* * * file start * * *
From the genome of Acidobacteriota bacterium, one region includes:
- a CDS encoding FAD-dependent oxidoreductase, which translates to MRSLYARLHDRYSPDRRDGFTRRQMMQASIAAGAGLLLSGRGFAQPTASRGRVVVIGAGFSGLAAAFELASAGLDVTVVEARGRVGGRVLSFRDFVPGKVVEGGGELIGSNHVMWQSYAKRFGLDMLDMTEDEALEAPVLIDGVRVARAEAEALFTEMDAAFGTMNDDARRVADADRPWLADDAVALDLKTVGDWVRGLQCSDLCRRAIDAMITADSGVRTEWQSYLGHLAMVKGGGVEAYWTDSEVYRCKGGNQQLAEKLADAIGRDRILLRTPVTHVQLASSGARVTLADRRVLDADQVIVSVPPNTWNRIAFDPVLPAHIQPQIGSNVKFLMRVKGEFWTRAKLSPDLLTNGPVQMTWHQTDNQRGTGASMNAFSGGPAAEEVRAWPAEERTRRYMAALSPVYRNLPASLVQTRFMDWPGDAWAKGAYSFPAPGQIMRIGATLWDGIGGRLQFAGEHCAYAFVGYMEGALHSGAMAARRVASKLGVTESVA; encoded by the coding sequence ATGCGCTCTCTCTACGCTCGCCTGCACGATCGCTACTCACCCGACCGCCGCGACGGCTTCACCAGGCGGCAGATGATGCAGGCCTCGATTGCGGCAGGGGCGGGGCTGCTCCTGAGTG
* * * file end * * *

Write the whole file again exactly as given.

From the genome of Acidobacteriota bacterium, one region includes:
- a CDS encoding FAD-dependent oxidoreductase, which translates to MRSLYARLHDRYSPDRRDGFTRRQMMQASIAAGAGLLLSGRGFAQPTASRGRVVVIGAGFSGLAAAFELASAGLDVTVVEARGRVGGRVLSFRDFVPGKVVEGGGELIGSNHVMWQSYAKRFGLDMLDMTEDEALEAPVLIDGVRVARAEAEALFTEMDAAFGTMNDDARRVADADRPWLADDAVALDLKTVGDWVRGLQCSDLCRRAIDAMITADSGVRTEWQSYLGHLAMVKGGGVEAYWTDSEVYRCKGGNQQLAEKLADAIGRDRILLRTPVTHVQLASSGARVTLADRRVLDADQVIVSVPPNTWNRIAFDPVLPAHIQPQIGSNVKFLMRVKGEFWTRAKLSPDLLTNGPVQMTWHQTDNQRGTGASMNAFSGGPAAEEVRAWPAEERTRRYMAALSPVYRNLPASLVQTRFMDWPGDAWAKGAYSFPAPGQIMRIGATLWDGIGGRLQFAGEHCAYAFVGYMEGALHSGAMAARRVASKLGVTESVA; encoded by the coding sequence ATGCGCTCTCTCTACGCTCGCCTGCACGATCGCTACTCACCCGACCGCCGCGACGGCTTCACCAGGCGGCAGATGATGCAGGCCTCGATTGCGGCAGGGGCGGGGCTGCTCCTGAGTG